Leech outlines several other recommended actions:
- Be a business partner. IT needs to fully understand business requirements and work together with key business stakeholders, not primarily serve as a cybersecurity enforcer. “Allow the company to take risks; don’t stop them from being efficient,” he advises.
- Remember that preparation is everything. Cyber resiliency teams must assess existing architecture documentation and assess the environment, either by scanning the environment for vulnerabilities, conducting penetration tests, or running simulation exercises. This verifies that systems have adequate levels of protection to remain operational in the event of a cyber incident. As part of this exercise, organizations must prepare appropriate response plans and enforce best practices necessary to bring business back online.
- Strengthen a data protection strategy. Different applications have different recovery time objective (RTO) and recovery point objective (RPO) requirements, both of which will impact backup and cyber resiliency strategies. “It’s not a one-size-fits-all approach,” says Leech. “Organizations cannot just think about backup, but [also about] how to do recovery too. It’s about making sure you have the right strategy for the right application.”
The HPE GreenLake Advantage
The HPE GreenLake Edge-to-Cloud Platform is designed with principles of zero trust and scalable security as the cornerstone of its architecture. The platform leverages common security building blocks, from silicon to the cloud, to continuously protect infrastructure, workloads, and data while adapting to increasingly complex threats.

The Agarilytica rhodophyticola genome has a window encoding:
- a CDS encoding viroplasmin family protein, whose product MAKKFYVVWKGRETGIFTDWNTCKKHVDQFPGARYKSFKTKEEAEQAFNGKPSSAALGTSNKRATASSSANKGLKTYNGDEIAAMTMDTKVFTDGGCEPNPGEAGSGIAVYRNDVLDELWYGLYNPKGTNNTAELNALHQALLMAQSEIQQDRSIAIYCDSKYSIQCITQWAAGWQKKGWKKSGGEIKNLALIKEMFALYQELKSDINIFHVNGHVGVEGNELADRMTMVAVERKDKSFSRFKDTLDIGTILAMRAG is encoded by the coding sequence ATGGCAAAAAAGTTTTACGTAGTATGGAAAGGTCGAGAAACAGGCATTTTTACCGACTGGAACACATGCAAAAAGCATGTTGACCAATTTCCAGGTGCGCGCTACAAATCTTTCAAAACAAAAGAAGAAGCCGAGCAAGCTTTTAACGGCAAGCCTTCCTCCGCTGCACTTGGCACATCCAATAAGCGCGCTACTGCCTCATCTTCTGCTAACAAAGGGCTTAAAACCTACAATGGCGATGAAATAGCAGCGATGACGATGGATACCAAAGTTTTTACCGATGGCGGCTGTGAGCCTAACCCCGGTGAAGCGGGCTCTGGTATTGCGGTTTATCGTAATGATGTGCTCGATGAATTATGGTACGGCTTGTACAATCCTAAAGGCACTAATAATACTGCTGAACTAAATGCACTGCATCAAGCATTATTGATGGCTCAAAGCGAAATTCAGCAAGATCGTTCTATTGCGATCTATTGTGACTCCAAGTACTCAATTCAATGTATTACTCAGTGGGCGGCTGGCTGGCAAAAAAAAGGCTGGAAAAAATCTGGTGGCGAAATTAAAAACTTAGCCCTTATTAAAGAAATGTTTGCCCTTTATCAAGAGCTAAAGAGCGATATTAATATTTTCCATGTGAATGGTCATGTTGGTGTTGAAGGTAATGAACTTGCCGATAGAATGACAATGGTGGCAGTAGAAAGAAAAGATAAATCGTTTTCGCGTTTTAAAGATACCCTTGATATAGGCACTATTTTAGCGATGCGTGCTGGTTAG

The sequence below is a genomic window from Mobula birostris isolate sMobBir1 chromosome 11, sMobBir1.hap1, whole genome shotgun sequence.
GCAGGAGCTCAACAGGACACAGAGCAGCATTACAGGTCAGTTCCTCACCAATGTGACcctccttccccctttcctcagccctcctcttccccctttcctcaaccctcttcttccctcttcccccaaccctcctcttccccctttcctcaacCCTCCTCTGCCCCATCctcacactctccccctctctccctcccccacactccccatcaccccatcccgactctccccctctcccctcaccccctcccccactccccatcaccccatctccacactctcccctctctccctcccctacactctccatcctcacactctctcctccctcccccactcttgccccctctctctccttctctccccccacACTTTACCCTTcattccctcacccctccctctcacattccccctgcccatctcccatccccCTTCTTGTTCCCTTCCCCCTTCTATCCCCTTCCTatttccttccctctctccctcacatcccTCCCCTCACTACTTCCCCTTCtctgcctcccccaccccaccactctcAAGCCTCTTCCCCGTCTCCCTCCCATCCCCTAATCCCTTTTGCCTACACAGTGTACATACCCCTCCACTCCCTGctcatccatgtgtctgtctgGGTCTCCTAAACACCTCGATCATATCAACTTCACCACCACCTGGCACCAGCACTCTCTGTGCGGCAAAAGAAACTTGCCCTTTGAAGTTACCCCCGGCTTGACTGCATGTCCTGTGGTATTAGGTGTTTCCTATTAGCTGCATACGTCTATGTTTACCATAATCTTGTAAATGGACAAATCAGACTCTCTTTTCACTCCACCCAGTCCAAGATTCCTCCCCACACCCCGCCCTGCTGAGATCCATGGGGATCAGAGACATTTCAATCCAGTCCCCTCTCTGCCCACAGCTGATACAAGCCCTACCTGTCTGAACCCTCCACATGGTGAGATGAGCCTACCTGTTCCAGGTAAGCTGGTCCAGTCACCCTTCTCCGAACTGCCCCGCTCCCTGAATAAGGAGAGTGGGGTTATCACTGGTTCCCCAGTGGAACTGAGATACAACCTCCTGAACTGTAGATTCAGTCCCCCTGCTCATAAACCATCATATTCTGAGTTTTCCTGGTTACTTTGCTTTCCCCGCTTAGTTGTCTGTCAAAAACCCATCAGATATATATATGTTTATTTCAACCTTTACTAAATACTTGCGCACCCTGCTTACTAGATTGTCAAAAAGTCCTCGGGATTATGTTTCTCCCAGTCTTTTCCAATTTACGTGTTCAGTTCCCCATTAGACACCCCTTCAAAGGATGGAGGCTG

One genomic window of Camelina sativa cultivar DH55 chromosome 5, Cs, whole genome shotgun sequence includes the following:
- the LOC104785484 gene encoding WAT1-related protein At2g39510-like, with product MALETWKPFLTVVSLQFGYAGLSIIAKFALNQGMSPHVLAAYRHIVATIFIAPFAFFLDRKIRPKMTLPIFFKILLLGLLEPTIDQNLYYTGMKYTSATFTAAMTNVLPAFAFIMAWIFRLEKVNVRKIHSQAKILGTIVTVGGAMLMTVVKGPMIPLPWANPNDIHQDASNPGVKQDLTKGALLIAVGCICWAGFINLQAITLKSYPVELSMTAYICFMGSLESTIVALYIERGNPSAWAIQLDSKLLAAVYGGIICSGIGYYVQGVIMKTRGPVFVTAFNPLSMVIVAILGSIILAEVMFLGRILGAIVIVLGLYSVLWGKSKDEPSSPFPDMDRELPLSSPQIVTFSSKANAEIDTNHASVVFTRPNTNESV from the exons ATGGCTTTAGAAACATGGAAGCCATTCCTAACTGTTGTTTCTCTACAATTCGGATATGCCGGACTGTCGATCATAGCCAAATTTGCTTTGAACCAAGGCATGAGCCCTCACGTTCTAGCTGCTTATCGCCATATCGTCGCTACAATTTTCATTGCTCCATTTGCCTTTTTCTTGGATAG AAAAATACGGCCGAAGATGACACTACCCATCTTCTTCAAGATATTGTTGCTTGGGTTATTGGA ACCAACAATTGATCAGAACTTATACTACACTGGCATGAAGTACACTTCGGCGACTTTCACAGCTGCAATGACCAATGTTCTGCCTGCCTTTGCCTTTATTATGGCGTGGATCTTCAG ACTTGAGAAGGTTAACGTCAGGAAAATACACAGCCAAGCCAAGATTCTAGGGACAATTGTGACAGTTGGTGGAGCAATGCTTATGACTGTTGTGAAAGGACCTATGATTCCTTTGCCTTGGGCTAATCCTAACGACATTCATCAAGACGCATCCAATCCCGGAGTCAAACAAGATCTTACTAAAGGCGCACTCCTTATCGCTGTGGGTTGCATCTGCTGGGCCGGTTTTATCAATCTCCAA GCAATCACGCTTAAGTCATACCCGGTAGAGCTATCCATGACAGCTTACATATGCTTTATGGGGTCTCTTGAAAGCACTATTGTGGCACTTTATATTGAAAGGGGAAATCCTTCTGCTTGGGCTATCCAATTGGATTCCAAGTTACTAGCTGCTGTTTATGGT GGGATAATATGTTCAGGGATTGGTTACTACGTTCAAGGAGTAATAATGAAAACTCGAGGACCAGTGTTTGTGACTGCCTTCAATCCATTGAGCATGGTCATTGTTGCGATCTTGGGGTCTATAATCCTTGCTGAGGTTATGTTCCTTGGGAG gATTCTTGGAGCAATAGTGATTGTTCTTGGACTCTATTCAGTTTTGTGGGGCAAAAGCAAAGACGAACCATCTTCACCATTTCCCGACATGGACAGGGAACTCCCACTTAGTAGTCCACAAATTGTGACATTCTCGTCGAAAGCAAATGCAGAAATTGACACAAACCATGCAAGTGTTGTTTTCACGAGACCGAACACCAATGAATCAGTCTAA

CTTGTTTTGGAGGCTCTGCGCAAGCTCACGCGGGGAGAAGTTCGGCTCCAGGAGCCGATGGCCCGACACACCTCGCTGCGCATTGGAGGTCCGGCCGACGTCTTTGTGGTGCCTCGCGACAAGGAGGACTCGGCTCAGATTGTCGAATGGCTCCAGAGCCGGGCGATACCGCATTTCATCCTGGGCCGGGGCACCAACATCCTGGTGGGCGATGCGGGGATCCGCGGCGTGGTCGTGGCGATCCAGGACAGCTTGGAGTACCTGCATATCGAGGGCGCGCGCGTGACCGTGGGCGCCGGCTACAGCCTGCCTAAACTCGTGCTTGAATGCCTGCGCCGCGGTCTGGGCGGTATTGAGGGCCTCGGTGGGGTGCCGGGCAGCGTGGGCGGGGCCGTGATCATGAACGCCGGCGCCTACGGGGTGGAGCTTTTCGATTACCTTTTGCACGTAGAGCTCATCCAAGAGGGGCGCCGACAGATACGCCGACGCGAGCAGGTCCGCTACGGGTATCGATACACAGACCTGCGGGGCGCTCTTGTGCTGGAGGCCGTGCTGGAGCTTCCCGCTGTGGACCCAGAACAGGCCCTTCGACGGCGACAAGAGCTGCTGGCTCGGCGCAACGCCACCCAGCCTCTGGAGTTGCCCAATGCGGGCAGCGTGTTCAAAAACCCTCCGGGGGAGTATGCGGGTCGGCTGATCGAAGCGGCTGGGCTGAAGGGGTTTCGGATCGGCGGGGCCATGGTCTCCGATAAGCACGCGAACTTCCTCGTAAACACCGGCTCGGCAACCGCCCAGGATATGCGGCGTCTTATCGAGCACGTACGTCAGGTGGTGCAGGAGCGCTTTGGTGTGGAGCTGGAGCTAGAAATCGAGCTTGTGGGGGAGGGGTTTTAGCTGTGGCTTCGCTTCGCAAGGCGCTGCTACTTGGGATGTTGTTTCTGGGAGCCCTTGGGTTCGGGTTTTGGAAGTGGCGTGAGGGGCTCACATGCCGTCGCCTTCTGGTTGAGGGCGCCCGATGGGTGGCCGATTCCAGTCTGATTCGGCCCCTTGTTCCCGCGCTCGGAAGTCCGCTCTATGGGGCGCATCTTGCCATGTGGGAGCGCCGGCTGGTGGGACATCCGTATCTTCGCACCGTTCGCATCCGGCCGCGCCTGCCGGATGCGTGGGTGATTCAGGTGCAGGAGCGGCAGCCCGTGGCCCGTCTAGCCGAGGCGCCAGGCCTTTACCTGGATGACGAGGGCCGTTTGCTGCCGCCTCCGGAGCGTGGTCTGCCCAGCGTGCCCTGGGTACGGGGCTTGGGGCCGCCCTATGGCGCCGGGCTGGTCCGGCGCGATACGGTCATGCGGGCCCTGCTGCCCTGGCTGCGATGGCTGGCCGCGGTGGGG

HPE GreenLake for Data Protection offers a family of services that reduce cybersecurity risks in distributed multicloud environments, helping prevent ransomware attacks, ensure outage recovery, and protect data workloads and virtual machines (VMs). in on-premises and hybrid cloud environments. As part of the HPE GreenLake portfolio for data protection, HPE offers access to next-generation data protection cloud services as a service, including a Zerto-based disaster recovery service and HPE Backup and Recovery Service. This offering enables customers to easily manage hybrid cloud backup through a SaaS console along with policy-based automation and orchestration functionality.
To help organizations transition from traditional cybersecurity to stronger, more holistic cyber resiliency practices, the HPE Cybersecurity Consulting team offers a variety of advisory and professional services. These include access to workshops, roadmaps, and architectural design advisory services, all focused on promoting organizational resilience and adhering to zero-trust security practices.
HPE GreenLake for data protection also helps on the road to cyber resiliency by eliminating the upfront costs and risks of over-provisioning. “Because you are paying as you go, HPE GreenLake for data protection will scale with the business and you don’t have to worry about it. [about whether] it has enough backup capacity to handle an application that is growing at a rate that was not anticipated,” says Leech.